Challenge 614 Response:
Bewildering Stories discusses...
“Monster Divine” Stories
with Gary Clifton
In Gary Clifton’s “Monster Divine”: How might the story be appropriate as a humorous footnote or example to the lesson of Pagans?
I enjoyed your review of Professor O’Donnell’s Pagans. I agree heartily that my “Monster Divine” would fit as a footnote. Your analogy to the effect that a religious man here might be a pagan elsewhere is spot on.
The thrust of my story “Monster Divine” was twofold. First, as I’ve seen over many years, the human mind can be induced to convince itself to think or do nearly anything.
Secondly, as religion is a subject as sensitive as the surface of the human eye, I was trying to describe the references to religion in generic terms: no denomination, no named belief structure, and hopefully no disrespect to the ideas of anyone.
Since the dawn of recorded history, religion, of course, cannot escape being the catalyst for certain improbable and sometimes tragic occurrences. Although it is a nice fulcrum on which to rest the lever, religion has no exclusive toehold on irrational human behavior. Indulge me an analogy:
Years ago, I was part of a whiskey still raid at a site operated by a father and son. Both guys were mean enough to eat furniture and had lengthy histories of violent crimes. Working from the same neighborhood for years, both had bragged long and loud that they would commit all sorts of mayhem if and when the Feds ever showed up,.
Finally, we found them and walked in on them. I chased and handcuffed the father. The son — paradoxically known as “Pop” — dropped deader than good manners. The coroner said it was due to heart failure aggravated by many years of bragging, subconsciously inflating bureaucrats to the status of bug-eyed monsters. “You scared him to death, boys,” the old doc said. And who could deny that, on occasion, government might indeed loom catastrophically large to some of its citizens.
I was simply trying to tease the readers’ minds a bit, by having the villain who scoffed at the idea of a Supreme Being find, in the end, a conclusion he did not anticipate. Did he inflate his fears to critical mass or did a Higher Authority engineer the circumstances?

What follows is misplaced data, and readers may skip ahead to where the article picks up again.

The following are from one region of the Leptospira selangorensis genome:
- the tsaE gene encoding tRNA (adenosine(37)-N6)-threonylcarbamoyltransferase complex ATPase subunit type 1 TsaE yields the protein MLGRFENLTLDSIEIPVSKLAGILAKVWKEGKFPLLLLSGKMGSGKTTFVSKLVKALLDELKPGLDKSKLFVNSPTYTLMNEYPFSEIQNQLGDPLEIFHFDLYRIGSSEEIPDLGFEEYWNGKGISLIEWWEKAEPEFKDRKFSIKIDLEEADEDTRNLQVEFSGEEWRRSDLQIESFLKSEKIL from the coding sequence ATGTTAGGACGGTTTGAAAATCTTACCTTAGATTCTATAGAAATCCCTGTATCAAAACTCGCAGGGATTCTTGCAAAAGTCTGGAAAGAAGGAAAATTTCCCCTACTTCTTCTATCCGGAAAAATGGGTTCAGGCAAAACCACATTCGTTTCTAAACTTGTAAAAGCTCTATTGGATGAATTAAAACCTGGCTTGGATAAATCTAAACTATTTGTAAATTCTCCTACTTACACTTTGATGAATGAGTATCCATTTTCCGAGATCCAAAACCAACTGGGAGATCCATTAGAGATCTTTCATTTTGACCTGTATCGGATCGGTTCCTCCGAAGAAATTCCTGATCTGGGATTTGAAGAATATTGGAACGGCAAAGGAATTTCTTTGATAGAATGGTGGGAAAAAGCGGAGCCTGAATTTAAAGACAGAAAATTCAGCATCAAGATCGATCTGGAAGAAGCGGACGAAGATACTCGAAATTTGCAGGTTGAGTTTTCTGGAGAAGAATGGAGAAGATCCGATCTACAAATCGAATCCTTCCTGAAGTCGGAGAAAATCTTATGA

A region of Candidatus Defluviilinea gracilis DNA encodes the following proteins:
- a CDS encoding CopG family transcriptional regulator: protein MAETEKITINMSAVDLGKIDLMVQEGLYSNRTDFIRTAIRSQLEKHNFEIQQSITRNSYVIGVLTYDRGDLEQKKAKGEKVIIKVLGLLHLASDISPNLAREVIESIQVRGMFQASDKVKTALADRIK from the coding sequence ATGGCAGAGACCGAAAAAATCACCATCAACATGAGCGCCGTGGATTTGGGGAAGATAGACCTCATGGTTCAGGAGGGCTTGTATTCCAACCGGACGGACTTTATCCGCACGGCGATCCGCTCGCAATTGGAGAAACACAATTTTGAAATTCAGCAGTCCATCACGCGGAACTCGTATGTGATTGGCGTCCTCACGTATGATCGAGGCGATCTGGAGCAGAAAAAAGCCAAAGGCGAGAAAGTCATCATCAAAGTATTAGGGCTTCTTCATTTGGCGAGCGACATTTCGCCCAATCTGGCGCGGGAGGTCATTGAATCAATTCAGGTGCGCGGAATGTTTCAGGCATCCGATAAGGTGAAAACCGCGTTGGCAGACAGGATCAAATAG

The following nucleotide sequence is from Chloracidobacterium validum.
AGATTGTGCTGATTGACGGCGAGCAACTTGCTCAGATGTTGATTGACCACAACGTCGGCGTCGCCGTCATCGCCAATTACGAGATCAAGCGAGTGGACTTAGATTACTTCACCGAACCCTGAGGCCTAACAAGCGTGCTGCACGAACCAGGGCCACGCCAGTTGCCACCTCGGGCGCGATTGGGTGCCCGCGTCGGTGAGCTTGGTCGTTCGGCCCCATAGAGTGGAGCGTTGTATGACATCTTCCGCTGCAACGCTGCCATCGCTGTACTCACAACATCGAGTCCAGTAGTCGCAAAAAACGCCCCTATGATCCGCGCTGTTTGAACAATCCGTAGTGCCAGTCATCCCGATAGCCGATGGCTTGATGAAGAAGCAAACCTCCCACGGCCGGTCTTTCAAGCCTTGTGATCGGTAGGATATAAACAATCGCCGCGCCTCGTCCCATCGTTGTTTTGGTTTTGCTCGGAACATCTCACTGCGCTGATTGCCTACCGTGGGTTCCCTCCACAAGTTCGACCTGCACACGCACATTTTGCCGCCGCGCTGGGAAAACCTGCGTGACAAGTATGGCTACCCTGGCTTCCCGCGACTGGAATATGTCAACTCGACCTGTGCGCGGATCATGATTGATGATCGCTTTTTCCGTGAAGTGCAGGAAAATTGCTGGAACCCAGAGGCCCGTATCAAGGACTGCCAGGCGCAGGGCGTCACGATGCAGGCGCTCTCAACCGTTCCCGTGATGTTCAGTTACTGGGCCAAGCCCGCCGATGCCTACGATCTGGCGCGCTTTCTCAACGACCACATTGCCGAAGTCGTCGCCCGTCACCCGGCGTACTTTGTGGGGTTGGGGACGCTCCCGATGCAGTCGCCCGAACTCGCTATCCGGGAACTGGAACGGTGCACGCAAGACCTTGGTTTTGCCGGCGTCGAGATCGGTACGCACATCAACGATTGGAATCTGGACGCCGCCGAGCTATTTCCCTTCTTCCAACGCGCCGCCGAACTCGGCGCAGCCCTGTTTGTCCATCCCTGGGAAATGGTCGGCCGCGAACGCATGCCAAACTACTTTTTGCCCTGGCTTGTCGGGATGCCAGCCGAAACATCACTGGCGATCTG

Thank you, Gary! Your story about the moonshiners adds a lot of local color! And it bears out one of our mottoes: “There is no story so truly bewildering as reality.” Both of your “scared himself to death” stories remind me of a folk tale.
A traveler stops into a tavern in eastern Europe on a late fall night. He’s passing through, on his way to the next town. His barmates tell him of a haunted cemetery on the road. One of them offers the traveler a dagger: “Go to the center of the cemetery and push the dagger hilt-deep into the ground and leave it there. If you do that, no ghosts will ever bother you.”
Sure, why not? The man takes the dagger, wraps his cloak around him, and sets forth into the early winter weather. At the cemetery, owls hoot in the dimly moonlt night. A bat flaps by, and snow begins to fall. The place is spooky, all right.
He tiptoes fearfully to the center of the cemetery, kneels on the ground and, with all his strength, forces the dagger hilt-deep into the soil. He tries to rise but fails. He’s suddenly being strangled. He flails about in panic, to no avail. The next day, he’s found dead with a look of horror on his face and his dagger plunged into the ground through the folds of his cloak.
Were Mandek, in your story, and the traveler pagans? Yes; they each mistake a coincidence for a sign of his worst fear.
The ancient pagans were great engineers; otherwise, they seem to have had only a dim grasp of cause and effect. They invented “gods” mainly in human form to ward off bad luck and to explain as signs events that we would call coincidences. Confusing fiction and reality can be charming in children; one expects adults to know better, but they often don’t.
Professor O’Donnell observes that the ancient pagan rite of divination — fortune-telling — is alive and well, although in different forms. Today, we cook and eat chickens rather than peer at their messy entrails; astrology — among other things — is the modern version of augury. Otherwise, little has changed since the dawn of time.
I appreciate your taking pains to offend no one inadvertently; you’ve done well. However, we do have a story that would offend just about everybody if it weren’t so funny: “You Are Whom You Eat.” It’s a really old one. I suspect it was clandestine oral literature — a dangerous joke — in the Paris salons of the 17th century. And it is one of the stories that got Cyrano into big trouble.
Copyright © 2015 by Gary Clifton
and Bewildering Stories